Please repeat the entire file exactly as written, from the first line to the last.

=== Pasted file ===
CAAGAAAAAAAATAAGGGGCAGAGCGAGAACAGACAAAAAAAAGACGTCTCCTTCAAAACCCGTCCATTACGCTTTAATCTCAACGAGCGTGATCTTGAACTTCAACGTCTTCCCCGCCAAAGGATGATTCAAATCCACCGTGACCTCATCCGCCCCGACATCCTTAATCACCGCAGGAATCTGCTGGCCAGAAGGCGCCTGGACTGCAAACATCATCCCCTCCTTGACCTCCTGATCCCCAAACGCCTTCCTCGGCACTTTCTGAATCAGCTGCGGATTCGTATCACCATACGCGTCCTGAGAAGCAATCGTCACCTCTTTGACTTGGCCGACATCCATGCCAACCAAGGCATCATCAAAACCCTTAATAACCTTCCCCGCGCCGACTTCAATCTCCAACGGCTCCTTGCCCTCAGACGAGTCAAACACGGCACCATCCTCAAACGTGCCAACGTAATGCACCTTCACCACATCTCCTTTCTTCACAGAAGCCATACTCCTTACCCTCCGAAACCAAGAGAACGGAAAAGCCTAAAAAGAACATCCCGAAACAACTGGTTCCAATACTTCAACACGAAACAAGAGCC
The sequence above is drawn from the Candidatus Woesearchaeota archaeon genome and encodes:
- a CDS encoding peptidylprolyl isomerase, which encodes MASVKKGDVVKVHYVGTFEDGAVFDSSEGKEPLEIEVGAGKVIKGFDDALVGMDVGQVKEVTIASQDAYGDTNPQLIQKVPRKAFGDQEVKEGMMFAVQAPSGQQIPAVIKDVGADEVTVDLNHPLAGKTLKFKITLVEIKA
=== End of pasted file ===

CAAGAAAAAAAATAAGGGGCAGAGCGAGAACAGACAAAAAAAAGACGTCTCCTTCAAAACCCGTCCATTACGCTTTAATCTCAACGAGCGTGATCTTGAACTTCAACGTCTTCCCCGCCAAAGGATGATTCAAATCCACCGTGACCTCATCCGCCCCGACATCCTTAATCACCGCAGGAATCTGCTGGCCAGAAGGCGCCTGGACTGCAAACATCATCCCCTCCTTGACCTCCTGATCCCCAAACGCCTTCCTCGGCACTTTCTGAATCAGCTGCGGATTCGTATCACCATACGCGTCCTGAGAAGCAATCGTCACCTCTTTGACTTGGCCGACATCCATGCCAACCAAGGCATCATCAAAACCCTTAATAACCTTCCCCGCGCCGACTTCAATCTCCAACGGCTCCTTGCCCTCAGACGAGTCAAACACGGCACCATCCTCAAACGTGCCAACGTAATGCACCTTCACCACATCTCCTTTCTTCACAGAAGCCATACTCCTTACCCTCCGAAACCAAGAGAACGGAAAAGCCTAAAAAGAACATCCCGAAACAACTGGTTCCAATACTTCAACACGAAACAAGAGCC
The sequence above is drawn from the Candidatus Woesearchaeota archaeon genome and encodes:
- a CDS encoding peptidylprolyl isomerase, which encodes MASVKKGDVVKVHYVGTFEDGAVFDSSEGKEPLEIEVGAGKVIKGFDDALVGMDVGQVKEVTIASQDAYGDTNPQLIQKVPRKAFGDQEVKEGMMFAVQAPSGQQIPAVIKDVGADEVTVDLNHPLAGKTLKFKITLVEIKA